A Wizard of Earthsea – Timeless In The Truest Sense

coverA Wizard of Earthsea, the first book in the Earthsea series by Ursula K. Le Guin, has been around a long time. I knew it was old before I started reading it, but it wasn’t until I opened the book and saw the publication date that I realized it was from 1968. One of the original magical school books, beating out Harry Potter by over 20 years. This is a series that has been on my to-do list for a long time, but I have constantly held off on due to the consistent complaints I have heard about the book: it’s well written, but slow and boring. With Le Guin’s passing this year, I have been making an effort to read all of her work that I have held off on too long. So, do these complaints have merit, or are they just the words of ignorant fools who don’t understand Earthsea’s greatness? Read on and find out.

The plot of A Wizard of Earthsea is very straightforward. Ged, our protagonist, is a boy with great magical potential who is learning to become a wizard. The book follows his life from early childhood, where his aunt helps him discover his powers, to early adulthood where he becomes a wizard of some renown. The book focuses on Ged’s struggle with his inner demons, metaphorically represented by a shadow that he released into the world when he was a young man in a moment of arrogance. The book is split between three time period arcs: Ged’s time with his family and first magical master, Ged’s time at a magical university, and Ged’s first forrays into the greater world and his confrontation with his shadow.

Ged is an interesting character and one whose head I enjoyed spending time inside. Le Guin did a great job of making him flawed, but very likable, in order to make a vehicle to portray the experience of growing up and learning humility. He initially is an arrogant and lonely child with a streak of spite and jealousy in him. However, Le Guin does an incredible job of showing Ged’s simple desire for a place to belong, and it makes his flaws feel both understandable and sad – as opposed to making me irritated with him as a character. His personality is not particularly deep, but I think this was an intentional choice on Le Guin’s part in order to leave as much room for projection from the reader as possible. Instead, Le Guin spends her time going into the philosophy and psychology of Ged’s actions on the world – which makes Wizard a great book for introspection.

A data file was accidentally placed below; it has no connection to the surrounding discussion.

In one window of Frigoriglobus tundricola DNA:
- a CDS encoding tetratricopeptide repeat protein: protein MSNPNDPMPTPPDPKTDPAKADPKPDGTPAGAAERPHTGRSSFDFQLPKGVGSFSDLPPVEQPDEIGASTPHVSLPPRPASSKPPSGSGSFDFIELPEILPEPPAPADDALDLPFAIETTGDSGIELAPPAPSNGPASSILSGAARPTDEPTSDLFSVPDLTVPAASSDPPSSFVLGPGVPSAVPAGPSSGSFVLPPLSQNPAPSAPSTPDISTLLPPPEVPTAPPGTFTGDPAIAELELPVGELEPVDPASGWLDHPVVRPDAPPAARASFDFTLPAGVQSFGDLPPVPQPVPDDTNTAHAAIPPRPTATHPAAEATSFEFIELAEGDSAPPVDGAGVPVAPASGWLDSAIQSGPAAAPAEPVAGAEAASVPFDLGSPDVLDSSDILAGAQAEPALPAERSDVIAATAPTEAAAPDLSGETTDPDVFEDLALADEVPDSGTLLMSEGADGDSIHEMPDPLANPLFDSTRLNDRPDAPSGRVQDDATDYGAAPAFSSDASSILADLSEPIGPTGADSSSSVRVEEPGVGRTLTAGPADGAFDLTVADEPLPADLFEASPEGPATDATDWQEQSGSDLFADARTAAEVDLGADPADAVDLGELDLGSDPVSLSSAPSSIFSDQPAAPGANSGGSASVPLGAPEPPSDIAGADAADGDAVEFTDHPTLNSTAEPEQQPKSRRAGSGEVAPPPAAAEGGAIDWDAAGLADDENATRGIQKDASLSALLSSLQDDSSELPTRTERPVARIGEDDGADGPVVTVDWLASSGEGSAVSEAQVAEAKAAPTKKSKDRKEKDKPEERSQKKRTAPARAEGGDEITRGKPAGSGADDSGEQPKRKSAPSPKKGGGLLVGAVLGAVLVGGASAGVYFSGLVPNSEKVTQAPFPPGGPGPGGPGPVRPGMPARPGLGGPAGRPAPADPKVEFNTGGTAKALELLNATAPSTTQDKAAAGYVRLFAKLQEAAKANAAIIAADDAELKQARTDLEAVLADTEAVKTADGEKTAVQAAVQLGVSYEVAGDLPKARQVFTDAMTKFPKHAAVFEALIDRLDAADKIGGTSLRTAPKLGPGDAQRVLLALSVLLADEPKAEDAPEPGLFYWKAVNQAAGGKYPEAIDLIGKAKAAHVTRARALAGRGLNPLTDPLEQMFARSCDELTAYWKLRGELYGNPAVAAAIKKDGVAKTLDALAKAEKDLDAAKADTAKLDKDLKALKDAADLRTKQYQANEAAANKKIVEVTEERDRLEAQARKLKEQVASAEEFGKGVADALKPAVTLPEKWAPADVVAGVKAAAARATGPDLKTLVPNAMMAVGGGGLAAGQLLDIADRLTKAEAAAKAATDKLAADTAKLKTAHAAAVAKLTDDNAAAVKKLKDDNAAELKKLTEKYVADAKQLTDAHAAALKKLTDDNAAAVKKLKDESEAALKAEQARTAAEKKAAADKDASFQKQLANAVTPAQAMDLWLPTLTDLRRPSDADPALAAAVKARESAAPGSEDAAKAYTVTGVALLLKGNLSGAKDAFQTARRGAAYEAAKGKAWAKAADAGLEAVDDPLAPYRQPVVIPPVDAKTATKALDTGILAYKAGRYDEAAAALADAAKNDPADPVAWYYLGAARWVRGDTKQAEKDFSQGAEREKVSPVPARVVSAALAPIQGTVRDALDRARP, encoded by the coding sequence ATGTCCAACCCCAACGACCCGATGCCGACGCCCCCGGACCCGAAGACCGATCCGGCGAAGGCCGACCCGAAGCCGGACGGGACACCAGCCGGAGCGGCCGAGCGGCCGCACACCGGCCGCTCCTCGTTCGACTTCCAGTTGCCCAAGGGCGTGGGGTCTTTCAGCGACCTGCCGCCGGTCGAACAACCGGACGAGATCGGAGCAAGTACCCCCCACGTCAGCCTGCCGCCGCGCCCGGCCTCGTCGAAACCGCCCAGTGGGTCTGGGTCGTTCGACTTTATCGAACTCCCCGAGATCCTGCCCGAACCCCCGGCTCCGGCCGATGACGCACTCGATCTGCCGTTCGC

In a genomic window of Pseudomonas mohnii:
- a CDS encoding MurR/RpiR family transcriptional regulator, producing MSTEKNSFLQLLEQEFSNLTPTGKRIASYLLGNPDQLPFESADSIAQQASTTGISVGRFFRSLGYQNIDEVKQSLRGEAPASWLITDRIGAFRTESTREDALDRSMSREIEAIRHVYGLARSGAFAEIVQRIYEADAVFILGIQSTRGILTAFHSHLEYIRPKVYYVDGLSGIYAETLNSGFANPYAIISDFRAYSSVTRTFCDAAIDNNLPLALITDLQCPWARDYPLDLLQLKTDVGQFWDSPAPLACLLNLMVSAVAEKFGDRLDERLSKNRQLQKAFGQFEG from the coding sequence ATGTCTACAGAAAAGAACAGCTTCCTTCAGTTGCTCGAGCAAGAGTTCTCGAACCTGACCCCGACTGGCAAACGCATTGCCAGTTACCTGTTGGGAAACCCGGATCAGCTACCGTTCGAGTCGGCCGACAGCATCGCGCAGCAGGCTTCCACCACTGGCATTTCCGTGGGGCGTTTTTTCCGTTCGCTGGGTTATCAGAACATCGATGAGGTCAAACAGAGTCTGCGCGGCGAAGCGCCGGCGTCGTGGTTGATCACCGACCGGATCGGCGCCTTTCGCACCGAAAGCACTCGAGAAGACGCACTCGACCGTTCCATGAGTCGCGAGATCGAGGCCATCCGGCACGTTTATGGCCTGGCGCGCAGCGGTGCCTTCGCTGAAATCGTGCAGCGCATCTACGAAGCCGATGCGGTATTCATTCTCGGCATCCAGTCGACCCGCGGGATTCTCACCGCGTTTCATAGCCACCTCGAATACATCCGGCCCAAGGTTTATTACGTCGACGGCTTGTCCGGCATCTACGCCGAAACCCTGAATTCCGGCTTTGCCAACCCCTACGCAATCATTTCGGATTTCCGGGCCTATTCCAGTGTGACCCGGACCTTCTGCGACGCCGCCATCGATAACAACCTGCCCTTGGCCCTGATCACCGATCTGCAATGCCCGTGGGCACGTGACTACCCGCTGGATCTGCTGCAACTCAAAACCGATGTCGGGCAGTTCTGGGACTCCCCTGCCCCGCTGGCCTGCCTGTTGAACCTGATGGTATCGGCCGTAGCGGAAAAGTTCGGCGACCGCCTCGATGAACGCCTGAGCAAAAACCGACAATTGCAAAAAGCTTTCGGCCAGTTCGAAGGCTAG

The philosophy and psychology is fairly light though. Circling back to my comment in the introduction, a lot of people have told me that these books have beautiful prose but can be painfully slow. I think the prose of the book is pretty good, but it is definitely evident that this is one of Le Guin’s earlier works. While nice, it doesn’t quite live up to the standard of excellence that comes to mind when I think of her later work (understandably). On the other hand, I also think that the claim that the book is slow is overstated. I think the book is quiet, and that is not the same thing as slow. Modern fantasy has a lot of flashy explosive books with some huge fighting set pieces, and A Wizard of Earthsea is nothing like that. The book takes place mostly in Ged’s head as he experiences new places and does great things – and it has a somber quiet tone to it. However, I do not think it is slow at all. In 300 pages Le Guin takes us through a sizable chunk of Ged’s life, jumping from event to event. In fact, I sometimes felt the pacing was a little too fast and wish I could have spent more time reading about various places Ged went and things he did.

A Wizard of Earthsea is an impressive book and I will definitely be finishing the full Earthsea series. When you read classics like this, or Lord of the Rings (for example), it is often easy to see the profound historical impact they have had on the fantasy genre and why they are held in such high regard. It is much more rare for a classical book to feel like it still reads as well as a modern fantasy, and I feel A Wizard of Earthsea reads just as well today as it did 50 years ago. I think that if you were to read Earthsea as a teenager it would have a profound and life changing effect on your outlook on the world. If you missed the boat though, it is still a fantastic read to those of us in our later years and you owe it to yourself to check out this timeless classic.

Rating: A Wizard of Earthsea – 9.0/10
-Andrew

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On Ursula Le Guin – Forever Dreaming